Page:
familial dysautonomia


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dysautonomia

 [dis″aw-to-no´me-ah]
malfunction of the autonomic nervous system.
familial dysautonomia Riley-Day syndrome.

fa·mil·i·al dys·au·to·no·mi·a

[MIM*223900]
a congenital syndrome with specific disturbances of the nervous system and aberrations in autonomic nervous system function such as indifference to pain, diminished lacrimation, poor vasomotor homeostasis, motor incoordination, labile cardiovascular reactions, hyporeflexia, frequent attacks of bronchial pneumonia, hypersalivation with aspiration and difficulty in swallowing, hyperemesis, emotional instability, and an intolerance for anesthetics; autosomal recessive inheritance. Mapped to human chromosome 9q31-q33.
Synonym(s): Riley-Day syndrome

familial dysautonomia

familial dysautonomia

An autosomal recessive disorder (OMIM:223900) characterised by failure to thrive and progressive degeneration of sensory, sympathetic and parasympathetic neurons. Affected individuals have decreased sensitivity to pain and temperature, cardiovascular instability, recurrent pneumonias, vomiting crises and gastrointestinal dysfunction. Most patients are progeny of endogamous Ashkenazi Jews (incidence, 1:3:600 live births).

Molecular pathology
Defects in IKBKAP, which encodes a putative scaffold protein and subunit of the RNA polymerase II elongator complex, cause familial dysautonomia.

familial dysautonomia

Riley-Day syndrome Pediatric neurology An AR condition in Jews, which affects peripheral sensorimotor autonomic and CNS neurons Clinical FTT, episodic vomiting, URIs, autonomic dysfunction–skin blotching, lacrimation, temperature dysregulation, diaphoresis, HTN and postural hypotension, early death

fa·mil·i·al dys·au·to·no·mi·a

(FD) (fă-mil'ē-ăl dis'aw-tō-nō'mē-ă)
A congenital syndrome with aberrations in autonomic nervous system function such as indifference to pain, diminished lacrimation, poor vasomotor homeostasis, motor incoordination, labile cardiovascular reactions, hyporeflexia, frequent attacks of bronchial pneumonia, hypersalivation with aspiration and difficulty in swallowing, hyperemesis, emotional instability, and an intolerance for anesthetics.

familial dysautonomia

An AUTOSOMAL RECESSIVE neurological disease affecting mainly Ashkenazi Jews and featuring a marked disturbance of the function of the autonomic nervous system. This results in feeding difficulties, excessive sweating, absence of tears, indifference to pain, reduced corneal sensitivity, emotional lability and red blotching of the skin.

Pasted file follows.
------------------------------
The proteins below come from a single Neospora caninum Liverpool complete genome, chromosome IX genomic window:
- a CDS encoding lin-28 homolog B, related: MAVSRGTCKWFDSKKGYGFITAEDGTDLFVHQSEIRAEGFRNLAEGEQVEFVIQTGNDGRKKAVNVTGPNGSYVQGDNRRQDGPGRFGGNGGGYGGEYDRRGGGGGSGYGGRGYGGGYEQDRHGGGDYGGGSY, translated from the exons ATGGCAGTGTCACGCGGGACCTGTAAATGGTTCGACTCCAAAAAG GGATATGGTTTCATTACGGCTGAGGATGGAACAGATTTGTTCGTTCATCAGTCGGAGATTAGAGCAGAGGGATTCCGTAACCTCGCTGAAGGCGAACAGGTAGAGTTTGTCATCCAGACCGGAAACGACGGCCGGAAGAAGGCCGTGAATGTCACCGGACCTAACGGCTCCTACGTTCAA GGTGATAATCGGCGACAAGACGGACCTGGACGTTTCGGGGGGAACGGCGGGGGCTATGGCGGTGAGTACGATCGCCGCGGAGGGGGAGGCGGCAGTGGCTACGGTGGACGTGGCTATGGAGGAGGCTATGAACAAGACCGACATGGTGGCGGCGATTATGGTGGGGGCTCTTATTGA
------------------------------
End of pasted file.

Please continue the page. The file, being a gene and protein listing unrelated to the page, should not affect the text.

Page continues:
Riley,

Conrad Milton, U.S. pediatrician, 1913–.
Riley-Day syndrome - a congenital syndrome, with specific disturbances of the nervous system and aberrations in autonomic nervous system function. Synonym(s): familial dysautonomia

syndrome

aggregated objective signs, subjective symptoms and specific pathologies that typify specific conditions
  • acquired immunodeficiency syndrome; AIDS severe reduction in numbers of T4 lymphocyte helper (CD4) cells (due to infection with human immunodeficiency virus [HIV]) and resultant compromise of humoral and cell-mediated immunity; patients show lymphadenopathy, opportunistic infections (e.g. tinea and verrucae) and unusual infections (e.g. histoplasmosis, gastrointestinal tract candidiasis, Pneumocystis carnii pneumonia [PCP]), unusual malignancies (e.g. Kaposi's sarcoma), wasting diseases and presenile dementia

  • acute compartment syndrome; ACS increased lower-limb intracompartmental pressure on exercise (exercise expands muscles, increases intracompartmental pressures, inducing pain); treated initially by rest, immobilization, non-steroidal anti-inflammatory drugs; severe cases may require surgical decompression (fasciotomy)

  • anterior tarsal syndrome; ATS deep peroneal nerve entrapment at anterior ankle/dorsal talonavicular joint, due to restriction of ankle dorsiflexion (e.g. tight boots; ski boots), or local soft-tissue trauma (e.g. dorsal tarsal exostoses); characterized by extensor hallucis longus weakness, dorsal foot paraesthesia and numbness of first intermetatarsal space (symptoms can be induced by deep peroneal nerve percussion as crosses the anterior aspect of the ankle joint, or by ankle joint plantarflexion whilst simultaneously dorsiflexing toes)

  • anterior tibial compartment syndrome ischaemic necrosis of anterior compartment muscle fibres, due to local arterial compression by engorged muscles, after unaccustomed exertion

  • anterior tibiotalar impingement syndrome anterior ankle pain at ankle dorsiflexion (e.g. at midstance, just before heel lift) due to inferior tibial/neck of talus exostosis

  • Apert's syndrome type Ia acrocephalosyndactyly, characterized by features of Carpenter's syndrome, with lesser digital (2-5) fusion into one mass, usually with a common mega-nail

  • Apert-Crouzon syndrome type IIa acrocephalosyndactyly characterized by features of Carpenter's syndrome with additional craniofacial dysostosis, maxillary hypoplasia, and 2-4 digit fusion

  • Bazex syndrome; acrokeratosis paraneoplastica keratoderma (i.e. erythema, scaling and irritation) of skin of ears, nose, hands and feet and later generalized hyperkeratosis in men with underlying internal malignancy; condition regresses when underlying malignancy is resolved

  • Behçet's syndrome chronic vasculitic disease of unknown cause; characterized by seronegative arthritis of knees and ankles, elbows and wrists, mouth ulcers, erythema nodosum, visual impairment and cerebrovascular accident

  • benign familial joint hypermobility syndrome; BFJHS generalized joint hypermobility, diagnosed as 2 major/1 major + 2 minor/4 minor criteria (see Table 1) in the absence of Ehlers-Danlos syndrome, Marfan's syndrome and osteogenesis imperfecta

  • Brocq-Lyell syndrome; toxic epidermal necrolysis severe, acute, systemic drug reaction characterized by hyperpigmented skin lesions and epidermal detachment

  • Brown-Séquard syndrome hemiparaplegia and hyperaesthesia, with ipsilateral loss of stereognosis and contralateral hemianaesthesia; due to unilateral spinal cord lesion

  • carpal tunnel syndrome pain, paraesthesia and loss of power of palmar muscles; associated with rheumatoid arthritis